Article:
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In re Volkswagen "Clean Diesel" Marketing, Sales Practices, and Products Liability Litigation

United States District Court, N.D. California

July 19, 2017

Volkswagen AG, et al., Case No. 16-cv-3435 (“Bondholders Securities Action”)


          CHARLES R. BREYER United States District Judge

         This order addresses the second of two consolidated securities actions in this MDL. Both actions are against Volkswagen and members of management, and arise from the Company's use of a “defeat device” in nearly 600, 000 TDI diesel engine vehicles sold in the United States from 2009 through 2015. The first action is by Volkswagen shareholders (the “ADR action”). (See Dkt. Nos. 2636, 2862, 3392.) This action is by Volkswagen bondholders-specifically, institutional investors who purchased bonds offered by Volkswagen Group of America Finance, LLC (“VWGoAF”) between May 23, 2014 and September 22, 2015. (Dkt. No. 2507 (Compl.).) The bondholders allege that during the class period Volkswagen failed to disclose its emissions fraud, which rendered statements to prospective bondholders misleading and caused VWGoAF's bonds to sell at inflated prices. The bondholders contend that Defendants' conduct violated Sections 10(b) and 20(a) of the Securities Exchange Act of 1934 (the “Exchange Act”).

         Defendants have filed motions to dismiss the bondholders' Complaint. Central to the motions is the contention that Defendants did not make any material misrepresentations or omissions in the Bond Offering Memorandum on which Lead Plaintiff relied; and, to the extent Defendants did so, the allegations do not support that Defendants made those misrepresentations or omissions with scienter. For the reasons that follow, the Court concludes that Lead Plaintiff has plausibly alleged that the relevant Offering Memorandum was misleading, and that at least some (but not all) Defendants made statements and omissions therein with scienter. The Court accordingly GRANTS in part and DENIES in part the motions.


         I. The Defeat Device Scheme

         Between 2009 and 2015, Volkswagen sold nearly 600, 000 Volkswagen-, Audi-, and Porsche-branded TDI “clean diesel” vehicles in the United States, which it marketed as being environmentally friendly, fuel efficient, and high performing. (Compl. ¶¶ 148-49.) Unbeknownst to consumers and regulatory authorities, Volkswagen installed a software defeat device in these cars that allows the vehicles to evade EPA and California Air Resources Board (“CARB”) emissions test procedures. The defeat device senses whether the vehicle is undergoing emissions testing or being operated on the road. During emissions testing, the defeat device produces regulation-compliant results. When the vehicle is on the road, the defeat device reduces the effectiveness of the vehicles' emissions control systems. Only by installing the defeat device in its vehicles was Volkswagen able to obtain Certificates of Conformity from EPA and Executive Orders from CARB for its 2.0- and 3.0-liter TDI diesel engine vehicles; in fact, these vehicles release nitrogen oxides (NOx) at a factor of up to 40 times permitted limits. (Id. ¶ 54.)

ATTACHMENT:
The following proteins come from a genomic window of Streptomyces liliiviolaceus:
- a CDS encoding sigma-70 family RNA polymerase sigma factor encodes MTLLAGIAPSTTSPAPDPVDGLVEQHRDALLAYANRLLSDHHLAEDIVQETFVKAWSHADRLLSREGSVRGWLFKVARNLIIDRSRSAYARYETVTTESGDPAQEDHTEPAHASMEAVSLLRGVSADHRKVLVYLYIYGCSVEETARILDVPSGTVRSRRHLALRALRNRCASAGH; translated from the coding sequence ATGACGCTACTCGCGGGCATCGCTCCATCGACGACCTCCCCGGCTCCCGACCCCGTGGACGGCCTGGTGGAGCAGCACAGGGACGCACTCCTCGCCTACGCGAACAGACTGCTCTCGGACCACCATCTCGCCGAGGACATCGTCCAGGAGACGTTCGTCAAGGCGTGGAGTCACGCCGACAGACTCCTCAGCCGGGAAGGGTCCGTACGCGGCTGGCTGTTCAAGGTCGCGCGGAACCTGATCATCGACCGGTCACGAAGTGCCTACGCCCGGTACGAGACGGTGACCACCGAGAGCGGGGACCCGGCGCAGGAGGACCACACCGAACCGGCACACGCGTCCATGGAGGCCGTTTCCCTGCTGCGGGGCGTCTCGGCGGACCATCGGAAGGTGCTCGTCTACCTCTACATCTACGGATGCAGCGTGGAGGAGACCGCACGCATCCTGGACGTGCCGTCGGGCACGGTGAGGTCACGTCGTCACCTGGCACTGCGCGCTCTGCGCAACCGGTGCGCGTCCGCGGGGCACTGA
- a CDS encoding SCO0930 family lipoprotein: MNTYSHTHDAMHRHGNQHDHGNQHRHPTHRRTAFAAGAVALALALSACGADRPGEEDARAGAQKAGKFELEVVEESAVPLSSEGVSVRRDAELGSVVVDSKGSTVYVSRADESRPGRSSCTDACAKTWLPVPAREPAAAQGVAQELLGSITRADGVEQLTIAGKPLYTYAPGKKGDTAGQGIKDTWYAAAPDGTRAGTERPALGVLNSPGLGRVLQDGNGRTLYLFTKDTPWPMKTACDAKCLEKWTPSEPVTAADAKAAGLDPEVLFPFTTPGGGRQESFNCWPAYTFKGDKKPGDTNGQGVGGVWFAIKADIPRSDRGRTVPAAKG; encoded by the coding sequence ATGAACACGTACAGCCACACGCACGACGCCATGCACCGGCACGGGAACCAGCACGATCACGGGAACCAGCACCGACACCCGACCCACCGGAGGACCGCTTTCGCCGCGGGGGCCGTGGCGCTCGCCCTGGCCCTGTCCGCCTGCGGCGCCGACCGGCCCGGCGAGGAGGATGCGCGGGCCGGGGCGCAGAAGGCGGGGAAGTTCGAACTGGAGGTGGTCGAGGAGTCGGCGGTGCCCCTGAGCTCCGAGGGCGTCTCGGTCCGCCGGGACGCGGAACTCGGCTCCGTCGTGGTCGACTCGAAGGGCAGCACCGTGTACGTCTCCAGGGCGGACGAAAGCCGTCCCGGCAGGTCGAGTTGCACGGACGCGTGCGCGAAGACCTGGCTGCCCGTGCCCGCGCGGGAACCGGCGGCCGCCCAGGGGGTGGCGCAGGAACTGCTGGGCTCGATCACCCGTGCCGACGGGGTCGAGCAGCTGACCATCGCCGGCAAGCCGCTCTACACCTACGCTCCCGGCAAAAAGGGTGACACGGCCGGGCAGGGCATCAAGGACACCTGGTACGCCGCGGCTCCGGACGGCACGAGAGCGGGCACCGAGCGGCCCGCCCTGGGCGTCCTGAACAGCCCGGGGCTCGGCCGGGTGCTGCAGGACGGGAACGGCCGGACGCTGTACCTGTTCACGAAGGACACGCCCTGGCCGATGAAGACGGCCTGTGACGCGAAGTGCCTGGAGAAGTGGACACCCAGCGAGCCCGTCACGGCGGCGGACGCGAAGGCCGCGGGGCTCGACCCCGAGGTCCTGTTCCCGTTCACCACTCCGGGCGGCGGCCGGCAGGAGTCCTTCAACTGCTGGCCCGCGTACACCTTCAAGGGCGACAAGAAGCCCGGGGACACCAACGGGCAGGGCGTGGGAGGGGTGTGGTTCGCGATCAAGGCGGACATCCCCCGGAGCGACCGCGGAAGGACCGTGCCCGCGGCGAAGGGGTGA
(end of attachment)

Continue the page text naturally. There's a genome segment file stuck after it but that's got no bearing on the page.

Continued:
In the fall of 2015, the public learned about Volkswagen's emissions scheme, when EPA issued two Notices of Violation of the Clear Air Act to Volkswagen Aktiengesellschaf (“VW AG”), Volkswagen Group of America, Inc. (“VWGoA”) and related entities, announcing that Volkswagen had admitted to deliberately cheating on emissions tests. (Id. ¶¶ 232-33, 270-71.) Martin Winterkorn, the CEO and Chairman of the Management Board of VW AG from 2007 to September 23, 2015, acknowledged that Volkswagen broke the public's trust by manipulating environmental standards. (Id. ¶ 237.) Michael Horn, the President and CEO of VWGoA from January 2014 to March 2016, also admitted that “our company was dishonest with the EPA, and [] CARB and with all of you . . . . We've totally screwed up.” (Id. ¶ 241.)

         After public disclosure, consumers, dealers, investors, and government entities filed suit against Volkswagen, and hundreds of lawsuits were consolidated before this Court as part of this MDL. Volkswagen has since settled claims related to the defeat device scheme brought by classes of U.S. consumers, franchise dealers, and reseller dealerships, as well as claims brought by EPA, CARB, and the FTC. On March 10, 2017, VW AG also pled guilty to three criminal felony counts, including conspiracy to defraud the United States and the Company's U.S. customers, and to violate the Clean Air Act, by lying about whether its “clean diesel” vehicles complied with U.S. emissions standards. (See United States v. Volkswagen AG, No. 16-CR-20394, Dkt. 68 (E.D. Mich. Jan. 11, 2017).) Together, civil and criminal penalties and civil settlements are expected to cost Volkswagen approximately $20 billion.

         II. The Bond Offerings